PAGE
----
Issue No.05 - September/October (2008 vol.10)
Published by the IEEE Computer Society
Francis Sullivan , IDA/Center for Computing Sciences
DOI Bookmark: http://doi.ieeecomputersociety.org/10.1109/MCSE.2008.123
The emergence of multicore, heterogeneous architectures for computer games has put parallel computing back in the limelight. The problem is, almost nobody knows how to program these parallel computers for top performance. Research groups developing parallelizing languages and compliers are saying, "This time for sure," but will these tools really help in any dramatic way? Francis Sullivan argues that the central issue is the algorithms.
The remarkable Charles M. Schultz produced the Peanuts comic strip every day for five decades. Like George Herriman's Krazy Kat—one long-running strip that inspired Schultz— Peanuts gradually evolved to a steady state in which a handful of gags were repeated many, many times. The unique elegance of Schultz's pen-work and the jokes that somehow said something important about the human condition kept the strip fresh in spite of the repetition.
A characteristic of venerable comic strips is that their philosophical foundation rests, in part, on unanswered and perhaps unanswerable questions about human behavior. Who can say why Krazy Kat believes that Ignatz hurls bricks as a demonstration of love. One of the standard story lines of Peanuts had Lucy holding a football and urging Charlie Brown to kick it. The questions are why Charlie Brown keeps falling for Lucy's trick, and why Lucy keeps pulling this stunt. After all, it must be painful for Charlie Brown, and it's certainly nasty of Lucy to do it. But Charlie remains hopeful because he really would like to kick the football and, when it's whipped away at the last second…. well, there's some satisfaction in seeing his worldview confirmed once again. Lucy's case is harder to explain. I suppose it's just her nature to disappoint Charlie Brown.
One of my persistent worries is that this parable from Peanuts might be relevant to the present situation in scientific computing. Here the role of Charlie Brown is played by the individual scientist or engineer—kicking the football corresponds to getting something near the advertised performance on the latest workstation. Unhappily, the role of Lucy is played (perhaps) by research groups focused on developing languages and software tools that will make parallel computing "easy" for the user.
The emergence of multicore, heterogeneous architectures has put parallel computing back in the limelight. As I write this, news articles are appearing about the Roadrunner architecture now coming online at the Los Alamos National Laboratory. But unlike the era of connection machines, hypercubes, and butterflies, the multicore wave will affect a much broader user community not limited to those at major laboratories. Moore's law speedups based solely on miniaturization are finally ending (as predicted in CiSE a few years back). Multicore for everyone is real, and it's here to stay. The main reason is that the commodity market for computer games is huge and competitive. Advanced chip architectures seem to be the only way to get the processor power needed for the more elaborate entertainment products.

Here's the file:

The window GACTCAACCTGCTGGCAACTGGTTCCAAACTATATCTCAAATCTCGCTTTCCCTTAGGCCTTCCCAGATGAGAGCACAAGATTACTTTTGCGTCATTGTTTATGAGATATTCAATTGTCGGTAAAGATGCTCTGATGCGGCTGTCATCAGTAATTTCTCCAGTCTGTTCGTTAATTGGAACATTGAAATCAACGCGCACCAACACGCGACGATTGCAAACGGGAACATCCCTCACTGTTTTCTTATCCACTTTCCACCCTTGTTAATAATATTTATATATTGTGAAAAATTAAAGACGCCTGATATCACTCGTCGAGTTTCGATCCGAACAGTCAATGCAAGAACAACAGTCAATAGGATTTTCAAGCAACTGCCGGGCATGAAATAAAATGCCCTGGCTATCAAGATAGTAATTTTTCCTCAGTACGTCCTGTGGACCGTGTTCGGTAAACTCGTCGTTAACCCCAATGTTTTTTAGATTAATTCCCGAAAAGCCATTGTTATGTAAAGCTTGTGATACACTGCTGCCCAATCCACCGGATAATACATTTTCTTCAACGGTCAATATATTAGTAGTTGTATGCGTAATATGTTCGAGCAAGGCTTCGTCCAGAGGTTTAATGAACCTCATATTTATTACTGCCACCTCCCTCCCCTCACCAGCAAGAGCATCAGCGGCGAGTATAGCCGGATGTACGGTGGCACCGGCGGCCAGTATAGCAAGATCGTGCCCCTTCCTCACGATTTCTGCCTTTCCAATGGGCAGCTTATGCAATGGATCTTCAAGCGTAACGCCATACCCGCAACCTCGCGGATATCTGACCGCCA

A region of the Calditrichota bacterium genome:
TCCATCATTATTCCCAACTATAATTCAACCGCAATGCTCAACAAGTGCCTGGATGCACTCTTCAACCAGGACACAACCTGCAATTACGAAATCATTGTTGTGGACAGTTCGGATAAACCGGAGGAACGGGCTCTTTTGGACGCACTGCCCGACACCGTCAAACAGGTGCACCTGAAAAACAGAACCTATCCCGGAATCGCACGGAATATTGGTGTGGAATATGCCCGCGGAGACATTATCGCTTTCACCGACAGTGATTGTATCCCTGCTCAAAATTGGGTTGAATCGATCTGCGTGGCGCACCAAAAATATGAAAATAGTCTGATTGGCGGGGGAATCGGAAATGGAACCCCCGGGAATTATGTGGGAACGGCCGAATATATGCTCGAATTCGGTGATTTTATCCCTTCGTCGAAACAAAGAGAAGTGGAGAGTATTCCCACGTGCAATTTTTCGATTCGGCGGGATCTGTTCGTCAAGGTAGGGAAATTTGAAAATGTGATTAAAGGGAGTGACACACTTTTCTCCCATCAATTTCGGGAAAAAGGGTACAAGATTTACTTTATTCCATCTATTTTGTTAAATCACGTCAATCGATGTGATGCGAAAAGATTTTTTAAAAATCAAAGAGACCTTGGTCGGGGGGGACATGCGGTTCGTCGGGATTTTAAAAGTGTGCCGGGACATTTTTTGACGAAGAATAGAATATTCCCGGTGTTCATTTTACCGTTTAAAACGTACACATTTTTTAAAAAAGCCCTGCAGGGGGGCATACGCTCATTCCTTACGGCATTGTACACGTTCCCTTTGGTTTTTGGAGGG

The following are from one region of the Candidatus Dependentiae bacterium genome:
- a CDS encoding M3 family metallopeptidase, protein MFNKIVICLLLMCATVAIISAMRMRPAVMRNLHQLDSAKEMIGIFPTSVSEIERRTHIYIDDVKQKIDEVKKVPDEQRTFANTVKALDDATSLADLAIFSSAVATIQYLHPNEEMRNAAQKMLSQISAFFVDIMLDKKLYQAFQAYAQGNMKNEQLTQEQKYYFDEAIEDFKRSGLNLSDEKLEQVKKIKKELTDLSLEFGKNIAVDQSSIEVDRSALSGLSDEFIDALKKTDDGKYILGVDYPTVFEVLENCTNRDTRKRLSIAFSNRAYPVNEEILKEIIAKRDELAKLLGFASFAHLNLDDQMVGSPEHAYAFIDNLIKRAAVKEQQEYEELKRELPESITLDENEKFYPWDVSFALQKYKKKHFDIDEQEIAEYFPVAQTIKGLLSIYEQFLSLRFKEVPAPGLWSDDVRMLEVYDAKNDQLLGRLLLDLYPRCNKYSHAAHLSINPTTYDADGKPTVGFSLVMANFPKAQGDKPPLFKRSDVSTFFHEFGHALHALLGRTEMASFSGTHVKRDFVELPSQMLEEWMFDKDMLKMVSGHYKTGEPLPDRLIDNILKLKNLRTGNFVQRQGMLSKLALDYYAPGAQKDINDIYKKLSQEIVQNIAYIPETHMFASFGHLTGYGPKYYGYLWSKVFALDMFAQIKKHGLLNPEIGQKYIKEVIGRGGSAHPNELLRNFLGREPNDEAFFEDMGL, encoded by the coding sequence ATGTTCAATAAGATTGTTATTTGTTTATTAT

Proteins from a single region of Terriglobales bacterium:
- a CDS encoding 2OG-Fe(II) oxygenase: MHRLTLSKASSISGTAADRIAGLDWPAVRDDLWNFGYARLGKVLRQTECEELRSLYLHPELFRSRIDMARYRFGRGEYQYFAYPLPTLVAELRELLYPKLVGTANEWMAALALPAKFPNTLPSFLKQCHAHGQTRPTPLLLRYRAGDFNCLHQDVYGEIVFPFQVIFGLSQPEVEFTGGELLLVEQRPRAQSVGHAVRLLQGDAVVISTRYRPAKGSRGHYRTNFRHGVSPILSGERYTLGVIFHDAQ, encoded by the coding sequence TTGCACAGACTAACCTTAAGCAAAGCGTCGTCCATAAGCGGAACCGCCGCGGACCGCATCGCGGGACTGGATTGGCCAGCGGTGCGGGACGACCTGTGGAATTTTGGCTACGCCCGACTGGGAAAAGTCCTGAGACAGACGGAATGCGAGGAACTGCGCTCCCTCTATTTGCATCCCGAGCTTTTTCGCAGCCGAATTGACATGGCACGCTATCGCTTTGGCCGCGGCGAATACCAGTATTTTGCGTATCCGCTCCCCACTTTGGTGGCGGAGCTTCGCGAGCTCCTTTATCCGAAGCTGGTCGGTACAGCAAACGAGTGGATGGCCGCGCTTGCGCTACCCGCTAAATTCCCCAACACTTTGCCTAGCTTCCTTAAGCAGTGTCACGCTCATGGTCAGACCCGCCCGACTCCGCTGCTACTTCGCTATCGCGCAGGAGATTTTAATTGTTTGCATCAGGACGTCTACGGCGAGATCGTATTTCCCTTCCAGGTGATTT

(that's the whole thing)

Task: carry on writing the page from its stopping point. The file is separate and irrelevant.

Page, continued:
The multicore machines really are parallel computers that almost nobody knows how to program for top performance. Research groups are saying, "This time for sure," meaning that they're asking for and getting some funding to develop parallelizing languages and compilers. I believe that better languages and compilers are useful and important, but I emphatically don't believe that these tools will help in any dramatic way. The central issue is the algorithms—it's always all about the algorithms. This, in fact, turns out to be the good news.
When a new algorithm is successful, it will eventually be generalized and re-stated in a refined and abstract way. But the initial idea and testing always involve the nuts and bolts of a problem at hand that must be solved. In the present case, the vast majority of programmers trying to use the new architectures are working for various parts of the entertainment industry. There are many such programmers, and they're smart and imaginative. And truth will out. These programmers' ideas will eventually reach the world of scientific computing. Till then, I'm encouraging everyone to try to figure out how some of the more advanced games do what they do.
Francis Sullivan is the director of the IDA/Center for Computing Sciences in Bowie, Maryland, and a former editor in chief of this magazine. Contact him at firstname.lastname@example.org.